Family Claims Excessive Force Used at Anoka Treatment Facility

July 22, 2016 09:17 AM

A teenager and her mother say excessive force was used while the 17-year-old was seeking mental health treatment at an Anoka facility.

"She has a fractured orbital, she suffered a concussion, she has bruises and scrapes," her mother, Meagan Ferrell, said.

Ferrell says her daughter, Katelin, was seeking treatment for Post Traumatic Stress Disorder and addiction through the Anoka County Long Term Treatment program because the county couldn't find an open bed for the 17-year-old at any of its mental health facilities.

"While I didn't think it was an ideal placement, it was the only place available at the time. I didn't realize it was the absolute wrong place for Katelin to be," said Ferrell.

On Monday, the teenager says she expressed frustrations with peers and staff members that she didn't think she was getting the help she needed. Soon after, she says five staff members used excessive force to take her to the ground.

"They took me so hard to the ground that it broke blood vessels in the other eye," Kaitlin said. "How am I supposed to trust people that have been trying to tell me for a month that I'm supposed to feel safe there and I can talk to anyone yet I get thrown to the ground by five staff and screamed at just for trying to express how I felt?"

Ferrell's mother says Katelin was left at the facility for 17 hours before getting medical attention.

"They said that she would not lower her voice and that her hands were not directly at her side," said Ferrell, recounting what she says Anoka County Corrections told her regarding her daughter's injuries and treatment.

Anoka County Corrections can't comment on incidents involving juveniles but sent us the following statement:

The mission of the Anoka County Corrections department is to create a safer community and to operate juvenile facilities that have an atmosphere of care, honesty and respect. These values are instilled in our employees, and they are reflected in the decisions we make and the policies we implement. Caring for children who find themselves in one of our detention facilities is a responsibility we take very seriously. Our staff are well-trained professionals who receive ongoing instruction, starting with an initial training academy and followed by annual courses addressing topics such as de-escalation, restraint, and use of force.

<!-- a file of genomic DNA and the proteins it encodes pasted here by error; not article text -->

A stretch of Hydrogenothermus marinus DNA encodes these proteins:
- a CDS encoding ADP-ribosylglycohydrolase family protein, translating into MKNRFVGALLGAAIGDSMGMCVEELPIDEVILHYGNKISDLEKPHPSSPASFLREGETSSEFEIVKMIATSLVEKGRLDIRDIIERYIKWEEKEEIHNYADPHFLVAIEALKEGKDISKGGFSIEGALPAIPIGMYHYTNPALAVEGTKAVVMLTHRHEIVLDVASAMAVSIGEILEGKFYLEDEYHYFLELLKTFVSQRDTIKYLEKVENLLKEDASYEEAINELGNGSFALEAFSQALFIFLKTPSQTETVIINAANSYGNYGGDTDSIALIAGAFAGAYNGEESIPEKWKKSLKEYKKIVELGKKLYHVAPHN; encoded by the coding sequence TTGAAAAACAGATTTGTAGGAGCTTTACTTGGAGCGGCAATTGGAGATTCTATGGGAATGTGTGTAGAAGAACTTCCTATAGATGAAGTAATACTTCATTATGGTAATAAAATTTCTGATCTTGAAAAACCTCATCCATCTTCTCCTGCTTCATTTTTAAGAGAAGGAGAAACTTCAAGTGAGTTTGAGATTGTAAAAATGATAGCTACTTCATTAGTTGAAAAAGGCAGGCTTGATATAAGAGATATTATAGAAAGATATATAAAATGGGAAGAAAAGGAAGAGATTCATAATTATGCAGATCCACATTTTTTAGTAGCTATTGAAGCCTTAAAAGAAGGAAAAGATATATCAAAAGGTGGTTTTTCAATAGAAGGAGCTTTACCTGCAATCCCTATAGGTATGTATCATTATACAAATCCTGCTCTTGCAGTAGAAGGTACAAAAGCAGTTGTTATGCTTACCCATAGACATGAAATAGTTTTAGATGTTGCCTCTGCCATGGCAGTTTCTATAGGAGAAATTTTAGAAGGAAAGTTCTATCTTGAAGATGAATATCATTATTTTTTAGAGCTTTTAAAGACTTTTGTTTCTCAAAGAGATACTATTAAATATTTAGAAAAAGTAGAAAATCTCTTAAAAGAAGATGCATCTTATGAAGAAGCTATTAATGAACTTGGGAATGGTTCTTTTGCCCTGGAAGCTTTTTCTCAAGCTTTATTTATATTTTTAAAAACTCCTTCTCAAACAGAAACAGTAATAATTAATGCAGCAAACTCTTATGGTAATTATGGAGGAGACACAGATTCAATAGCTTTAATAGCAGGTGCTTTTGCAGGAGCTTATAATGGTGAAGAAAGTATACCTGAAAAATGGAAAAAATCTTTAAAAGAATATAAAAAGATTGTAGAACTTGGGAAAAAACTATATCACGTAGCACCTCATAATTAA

Our goal is always to use the least restrictive measures possible to ensure a safe and secure living environment at our facilities. At any detention facility, though, situations arise where the least restrictive measure still involves the use of restraint or force. These measures are employed sparingly and only when necessary to protect the safety and wellbeing of staff and residents, alike. When this occurs, each restraint is reviewed, evaluated, and processed internally to ensure that polices were followed. Even when policy is followed, injuries can occur in restraint and force situations. In these rare cases, medical attention is provided, and notice of the event is made to law enforcement, child protective services, and the Minnesota Department of Corrections, which typically conduct their own independent reviews.

Anoka County is bound by privacy regulations and cannot comment on any specific incident at one of our juvenile facilities. But the public should know that we employ the least restrictive measures possible to enhance safety for residents and staff at our detention facilities.

Anoka County is investigating the incident. The Farrells want an independent, outside investigation to be conducted as well and have asked the Office of the Ombudsman to get involved.



Katherine Johnson

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